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Market Data 10/13/2017

Florida Citrus October forecast: all orange production down 21 percent

The 2017-2018 Florida all orange forecast released today by the USDA Agricultural Statistics Board is 54.0 million boxes, 21 percent less than last season’s final production.

Florida Citrus October forecast: all orange production down 21 percent
Citrus production by type and state - United States (Photo: USDA)

All Oranges 54.0 Million Boxes

The 2017-2018 Florida all orange forecast released today by the USDA Agricultural Statistics Board is 54.0 million boxes, 21 percent less than last season’s final production. The total includes 23.0 million boxes of non-Valencia oranges (early, midseason, and Navel varieties) and 31.0 million boxes of Valencia oranges. The Navel orange forecast, at 600 thousand boxes, accounts for 3 percent of the non-Valencia total.

The estimated number of bearing trees for all oranges is 48.9 million. Trees planted in 2014 and earlier are considered bearing this season. Field work for the latest Commercial Citrus Inventory was completed in June 2017. Attrition rates were applied to the results to determine the number of bearing trees which are used to weight and expand objective count data in the forecast model.

The citrus growing region was drought-free at the start of the 2017-2018 citrus growing season. In January, the region started showing abnormally dry conditions. By February, bloom had begun and was full in some areas. Other areas held off and showed only light and scattered bloom. In March, the Southern citrus growing area was in moderate drought conditions, while the Northern area remained abnormally dry. During these times of dry weather, citrus groves required the use of irrigation systems. Temperatures were above average for the majority of the season. Precipitation returned for the summer months to keep all areas drought-free. In September, Hurricane Irma made landfall in Florida at Marco Island and went up through the Western side of the citrus belt. The hurricane left some areas flooded and extremely wet.
A 10 year regression has been used for comparison purposes. For those previous 10 seasons, average actual production is 124 million boxes. The initial forecast has deviated from final production by an average of 6 percent, with 8 seasons above and 2 below, with differences ranging from 2 percent below to 19 percent above.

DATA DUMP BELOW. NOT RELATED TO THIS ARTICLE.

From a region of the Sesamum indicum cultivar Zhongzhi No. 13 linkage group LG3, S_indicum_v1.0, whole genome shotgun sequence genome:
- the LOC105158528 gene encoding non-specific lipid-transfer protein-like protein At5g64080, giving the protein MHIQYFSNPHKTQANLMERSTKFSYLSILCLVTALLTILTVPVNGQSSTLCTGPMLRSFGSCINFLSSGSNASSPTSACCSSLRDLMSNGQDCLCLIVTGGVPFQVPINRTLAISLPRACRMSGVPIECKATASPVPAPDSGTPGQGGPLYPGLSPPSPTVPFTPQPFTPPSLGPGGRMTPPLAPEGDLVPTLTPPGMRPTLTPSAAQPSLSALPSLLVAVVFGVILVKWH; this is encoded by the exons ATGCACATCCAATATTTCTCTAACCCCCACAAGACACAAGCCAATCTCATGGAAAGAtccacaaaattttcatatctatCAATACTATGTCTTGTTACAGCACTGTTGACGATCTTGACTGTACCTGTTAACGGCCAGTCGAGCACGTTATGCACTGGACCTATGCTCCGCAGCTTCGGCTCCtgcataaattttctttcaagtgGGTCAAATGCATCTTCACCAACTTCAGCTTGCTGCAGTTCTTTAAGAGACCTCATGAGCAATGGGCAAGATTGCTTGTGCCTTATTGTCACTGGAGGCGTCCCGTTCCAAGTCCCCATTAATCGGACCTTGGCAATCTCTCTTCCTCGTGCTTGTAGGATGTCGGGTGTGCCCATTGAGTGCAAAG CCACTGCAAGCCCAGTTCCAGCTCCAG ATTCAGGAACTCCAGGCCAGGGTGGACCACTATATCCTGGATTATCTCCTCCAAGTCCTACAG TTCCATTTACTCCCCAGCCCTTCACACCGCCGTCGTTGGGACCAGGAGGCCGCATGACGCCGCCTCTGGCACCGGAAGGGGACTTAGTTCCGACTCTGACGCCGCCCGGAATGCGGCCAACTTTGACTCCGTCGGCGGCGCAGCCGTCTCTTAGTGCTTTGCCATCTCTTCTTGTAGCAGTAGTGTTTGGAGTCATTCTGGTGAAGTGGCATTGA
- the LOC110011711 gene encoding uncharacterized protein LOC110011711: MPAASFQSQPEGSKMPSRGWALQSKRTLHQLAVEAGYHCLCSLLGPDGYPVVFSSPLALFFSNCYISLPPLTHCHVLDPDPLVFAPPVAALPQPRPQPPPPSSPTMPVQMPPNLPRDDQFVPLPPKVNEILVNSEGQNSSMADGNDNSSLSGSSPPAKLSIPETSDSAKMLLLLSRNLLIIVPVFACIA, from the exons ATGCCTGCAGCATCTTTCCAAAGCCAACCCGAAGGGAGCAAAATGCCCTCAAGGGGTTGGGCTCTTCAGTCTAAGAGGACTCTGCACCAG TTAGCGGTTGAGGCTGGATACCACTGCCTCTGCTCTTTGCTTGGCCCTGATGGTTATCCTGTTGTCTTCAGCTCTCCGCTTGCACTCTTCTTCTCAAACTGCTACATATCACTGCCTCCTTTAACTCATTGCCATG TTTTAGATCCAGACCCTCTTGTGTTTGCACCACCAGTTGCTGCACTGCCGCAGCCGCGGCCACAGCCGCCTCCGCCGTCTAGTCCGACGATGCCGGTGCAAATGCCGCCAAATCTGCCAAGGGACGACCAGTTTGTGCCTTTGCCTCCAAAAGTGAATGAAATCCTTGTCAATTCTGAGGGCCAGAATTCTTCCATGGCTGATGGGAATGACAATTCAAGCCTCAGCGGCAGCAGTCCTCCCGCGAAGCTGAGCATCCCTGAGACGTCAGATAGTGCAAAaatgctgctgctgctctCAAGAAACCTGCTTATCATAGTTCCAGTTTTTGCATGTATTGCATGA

The procedures used in this forecast are the same as used in past seasons. The methodology is described on page 5 of this report. All references to “average,” “minimum” and “maximum” refer to the previous 10 seasons. Average fruit per tree includes both regular bloom and the first late bloom.

Non-Valencia Oranges 23.0 Million Boxes

The non-Valencia forecast of 23.0 million boxes is 30 percent lower than last season’s production. The estimated number of bearing trees (without Navels) is 19.6 million. The estimated fruit per tree for early-midseason oranges is 741, a decrease of 3 percent from last season. Projected fruit size is below average, requiring an estimated 289 pieces of fruit to fill a 90-pound box. At 48 percent, droppage is well above the maximum.
Based on fruit population, the prorated forecast shows a decrease of 4.21 million boxes in the Western area compared to last season. The combined other areas show a decrease of 5.79 million boxes.

The Navel forecast of 600 thousand boxes is 25 percent lower than last season’s production. If realized, this will be the lowest in a series dating back to 1979-1980 when separate Navel forecasts began. The estimated number of bearing trees is 913 thousand, down 2 percent from the previous season. The estimated fruit per tree is 252, an increase of 15 percent from last season. Projected fruit size
is slightly above average, requiring an estimated 139 pieces of fruit to fill a 90-pound box. Projected droppage is well above maximum at 49 percent.
Valencia Oranges 31.0 Million Boxes

The Valencia forecast of 31.0 million boxes is 13 percent lower than last season’s production. The estimated number of bearing trees is 28.4 million, down 2 percent from the previous season. The estimated fruit per tree is 510, an increase of 13 percent from last season. Projected fruit size is below average, requiring an estimated 237 pieces of fruit to fill a 90-pound box. Projected droppage is well above the maximum at 45 percent.
Based on fruit population, the prorated forecast shows a decrease of 3.20 million boxes in the Western area compared to last season. The combined other areas show a decrease of 1.55 million boxes.

Please download the full citrus crop production forecast: www.nass.usda.gov

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